Liz:

Hey Harper, I've got a dog training question. I'm curious…My puppy is about 3 mos old. He is a golden lab mix and we rescued him about 3 weeks ago. He is mouthy and bites (not trying to hurt) sometimes. He especially goes after my 4 year old son, mostly his clothes, I think because he’s the littlest person. How can I correct this behavior? I know he won’t stop until the puppy teeth are gone. But I don’t want the nipping habit to be established as an ok thing to do.

Harper:

Thanks for the questions and for including some cute pics! [Editor's Note: Cute pics not included here. Sorry.]

It sounds like you're already thinking of this the right way. You really are just trying to manage this while at the same time making sure it doesn't become a thing they think is okay.

Along those lines we typically employ these strategies:

Saying "Ouch"

Do give them some indication that it hurts even if you have to fake it. A loud, high pitched "ouch" is what you're going for. They might not (and actually probably won't) stop immediately but these signals help them understand the boundaries of acceptable play. You witness a similar back and forth when they're learning to play with other dogs.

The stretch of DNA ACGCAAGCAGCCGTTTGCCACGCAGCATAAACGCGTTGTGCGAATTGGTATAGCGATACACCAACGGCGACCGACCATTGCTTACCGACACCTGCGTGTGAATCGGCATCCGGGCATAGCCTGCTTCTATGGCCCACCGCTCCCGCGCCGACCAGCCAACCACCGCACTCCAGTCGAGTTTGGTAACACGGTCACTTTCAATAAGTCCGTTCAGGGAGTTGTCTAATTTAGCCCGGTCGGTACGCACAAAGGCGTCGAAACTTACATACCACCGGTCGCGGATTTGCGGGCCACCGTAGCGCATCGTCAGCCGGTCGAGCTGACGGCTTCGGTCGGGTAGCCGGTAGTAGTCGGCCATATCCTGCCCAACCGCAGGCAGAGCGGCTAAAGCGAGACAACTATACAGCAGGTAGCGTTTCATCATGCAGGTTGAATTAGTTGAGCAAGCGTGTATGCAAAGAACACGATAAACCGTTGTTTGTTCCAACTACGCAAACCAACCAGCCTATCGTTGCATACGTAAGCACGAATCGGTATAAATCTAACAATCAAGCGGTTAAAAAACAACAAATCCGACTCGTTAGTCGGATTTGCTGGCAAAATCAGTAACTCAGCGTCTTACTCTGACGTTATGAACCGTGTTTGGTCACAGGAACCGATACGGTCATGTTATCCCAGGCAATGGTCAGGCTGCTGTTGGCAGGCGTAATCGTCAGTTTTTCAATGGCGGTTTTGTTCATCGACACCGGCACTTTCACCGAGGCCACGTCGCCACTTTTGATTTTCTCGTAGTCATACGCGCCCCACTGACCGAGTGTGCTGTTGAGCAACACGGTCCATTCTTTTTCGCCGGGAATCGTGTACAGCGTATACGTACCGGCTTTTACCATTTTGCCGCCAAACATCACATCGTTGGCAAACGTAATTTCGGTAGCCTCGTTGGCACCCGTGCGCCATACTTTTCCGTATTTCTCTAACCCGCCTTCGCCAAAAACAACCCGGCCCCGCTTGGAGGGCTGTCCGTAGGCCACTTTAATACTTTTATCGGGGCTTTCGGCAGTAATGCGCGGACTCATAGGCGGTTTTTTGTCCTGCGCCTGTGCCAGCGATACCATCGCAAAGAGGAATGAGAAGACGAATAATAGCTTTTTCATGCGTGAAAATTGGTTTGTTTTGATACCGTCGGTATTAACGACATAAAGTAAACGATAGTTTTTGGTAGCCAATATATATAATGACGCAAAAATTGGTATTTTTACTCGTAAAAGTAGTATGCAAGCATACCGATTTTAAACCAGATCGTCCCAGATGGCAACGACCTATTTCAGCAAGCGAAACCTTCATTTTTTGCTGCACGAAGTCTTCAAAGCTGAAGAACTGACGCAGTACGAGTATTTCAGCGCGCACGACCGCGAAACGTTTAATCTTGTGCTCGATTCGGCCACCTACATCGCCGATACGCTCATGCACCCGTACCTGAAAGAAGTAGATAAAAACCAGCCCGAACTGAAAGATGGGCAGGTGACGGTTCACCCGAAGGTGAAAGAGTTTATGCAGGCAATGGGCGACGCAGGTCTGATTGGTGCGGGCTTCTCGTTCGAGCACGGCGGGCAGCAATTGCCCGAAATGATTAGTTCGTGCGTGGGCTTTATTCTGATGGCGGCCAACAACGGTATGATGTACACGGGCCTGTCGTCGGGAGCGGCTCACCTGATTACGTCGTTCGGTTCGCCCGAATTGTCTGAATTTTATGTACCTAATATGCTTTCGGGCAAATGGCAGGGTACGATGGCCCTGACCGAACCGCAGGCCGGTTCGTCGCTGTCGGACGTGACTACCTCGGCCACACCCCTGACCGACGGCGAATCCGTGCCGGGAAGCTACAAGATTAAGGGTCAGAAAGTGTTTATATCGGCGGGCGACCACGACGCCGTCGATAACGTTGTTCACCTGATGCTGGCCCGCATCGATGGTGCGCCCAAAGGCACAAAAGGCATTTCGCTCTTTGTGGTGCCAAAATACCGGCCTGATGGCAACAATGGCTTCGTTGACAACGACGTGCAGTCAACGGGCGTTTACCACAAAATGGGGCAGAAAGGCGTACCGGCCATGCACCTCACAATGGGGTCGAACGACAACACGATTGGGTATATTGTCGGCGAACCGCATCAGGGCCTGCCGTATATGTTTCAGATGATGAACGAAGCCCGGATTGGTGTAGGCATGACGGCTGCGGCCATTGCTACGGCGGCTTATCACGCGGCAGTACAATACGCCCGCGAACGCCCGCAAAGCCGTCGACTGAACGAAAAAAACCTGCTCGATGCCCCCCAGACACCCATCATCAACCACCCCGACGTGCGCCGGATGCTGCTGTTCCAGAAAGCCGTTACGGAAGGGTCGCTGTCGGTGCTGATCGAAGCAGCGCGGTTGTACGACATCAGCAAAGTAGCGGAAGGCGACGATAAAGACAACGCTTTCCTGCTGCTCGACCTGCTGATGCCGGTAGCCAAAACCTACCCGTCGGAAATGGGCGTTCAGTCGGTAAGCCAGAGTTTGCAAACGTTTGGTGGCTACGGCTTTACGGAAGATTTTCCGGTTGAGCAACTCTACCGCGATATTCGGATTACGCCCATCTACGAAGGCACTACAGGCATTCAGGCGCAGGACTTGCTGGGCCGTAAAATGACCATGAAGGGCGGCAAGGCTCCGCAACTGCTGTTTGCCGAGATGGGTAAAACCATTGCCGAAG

Switching for a Chew Toy

It's hard for them to nip when they have a chew toy in their mouth so another easy thing to do is to try to engage them with a chew toy when they start nipping. Again, it probably won't work all the time, but you are building up their understanding that children's arms are not an acceptable thing to chew on but toys are.

Active Rest aka a "Timeout"

Sometimes they're just too excited and sometimes you just need a break, in either case, we recommend putting them in their crate with a chew toy for some alone time. This stops them from practicing the behavior and helps restore some calmness. Three month old pups are totally fine spending most of their day in the crate and at Harper, we encourage this. It's a safe place for them, it makes house training easier, and it also just keeps them from rehearsing bad behaviors that are harder to unteach.


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